I think Christians may find themselves struggling with how to react to the news that U.S. forces have killed Osama bin Laden. On the one hand, our nation’s primary enemy, the one who orchestrated the 9/11 attacks and who has been waging war against this nation for more than a decade, has been eliminated. As at least one commentator has said, it’s as if Adolph Hitler had indeed been assassinated in 1944 – a huge victory that hastens the end of a larger conflict.
At the same time, bin Laden’s death reopens the not-so-well-healed wounds of 9/11, making us relive those awful moments. I imagine the families and friends of the victims going through their trauma all over again. There's been talk about those families finally having “closure” because the perpetrator has been executed. But I have my doubts about that. As a brother of one victim said in a radio interview on Monday, he lives with the pain of his loss every hour of every day, even 10 years later. Even if “justice has been done,” as the president said, legal justice doesn’t cause the dead to rise again.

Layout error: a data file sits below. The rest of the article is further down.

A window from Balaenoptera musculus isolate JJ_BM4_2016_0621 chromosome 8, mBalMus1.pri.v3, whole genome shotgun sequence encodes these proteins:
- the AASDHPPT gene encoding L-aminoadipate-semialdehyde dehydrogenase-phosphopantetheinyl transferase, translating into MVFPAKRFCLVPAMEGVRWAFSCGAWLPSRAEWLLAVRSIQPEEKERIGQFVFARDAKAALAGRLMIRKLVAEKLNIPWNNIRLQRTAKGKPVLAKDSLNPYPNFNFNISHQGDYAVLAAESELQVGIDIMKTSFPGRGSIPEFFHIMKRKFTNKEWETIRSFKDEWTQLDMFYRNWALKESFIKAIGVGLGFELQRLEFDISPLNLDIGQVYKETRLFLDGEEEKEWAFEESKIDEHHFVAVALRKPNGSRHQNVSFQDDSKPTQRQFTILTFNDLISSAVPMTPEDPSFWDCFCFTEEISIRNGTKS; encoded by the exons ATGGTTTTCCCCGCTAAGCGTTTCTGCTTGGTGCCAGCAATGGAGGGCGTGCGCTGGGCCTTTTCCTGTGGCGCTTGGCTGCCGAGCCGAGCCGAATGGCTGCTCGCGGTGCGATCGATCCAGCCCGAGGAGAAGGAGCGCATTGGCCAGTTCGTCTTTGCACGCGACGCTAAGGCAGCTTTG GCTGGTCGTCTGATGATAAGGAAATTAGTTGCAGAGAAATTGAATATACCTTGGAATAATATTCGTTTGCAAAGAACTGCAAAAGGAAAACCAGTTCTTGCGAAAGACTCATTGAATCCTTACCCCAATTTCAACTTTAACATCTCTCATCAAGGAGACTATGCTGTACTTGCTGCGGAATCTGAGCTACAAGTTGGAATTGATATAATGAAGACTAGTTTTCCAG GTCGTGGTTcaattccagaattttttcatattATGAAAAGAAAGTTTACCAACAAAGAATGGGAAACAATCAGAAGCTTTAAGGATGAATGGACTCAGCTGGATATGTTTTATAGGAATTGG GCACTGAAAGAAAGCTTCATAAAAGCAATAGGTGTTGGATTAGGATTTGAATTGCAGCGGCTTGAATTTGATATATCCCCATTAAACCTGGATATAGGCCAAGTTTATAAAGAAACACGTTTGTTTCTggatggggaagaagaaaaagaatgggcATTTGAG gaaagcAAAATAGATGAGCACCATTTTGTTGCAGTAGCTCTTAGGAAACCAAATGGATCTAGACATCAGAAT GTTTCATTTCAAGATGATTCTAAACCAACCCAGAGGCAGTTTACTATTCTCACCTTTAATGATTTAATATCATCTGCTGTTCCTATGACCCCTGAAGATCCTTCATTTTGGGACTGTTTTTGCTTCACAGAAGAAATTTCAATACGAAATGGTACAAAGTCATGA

For Easter people like us, celebrating someone’s killing seems somehow out of key. There are certainly elements of this story to celebrate: the memory of those who died in the 9/11 attacks, the service of those who have fought and suffered in this war against terrorism, the bravery of those who were called to carry out Sunday’s heart-stopping raid. But as we regard bin Laden’s death, maybe our best lens is a lens of healing – something much more in keeping with Christ’s priorities than celebrating a kill. May we see the death of bin Laden as the excision of a cancer that has been metastasizing and sapping the world’s strength for far too long.
And let us pray that our freedom from this cancer will allow our world to move more vigorously into the wholeness and well-being that God desires for all nations, indeed for all creation. Let us pray that bin Laden’s death will inspire not reprisal but renewal, not retaliation but transformation. As followers of Christ, let us take this moment not to beat our chests but to fold our hands and direct the energy of this day into prayer for the healing of God’s world.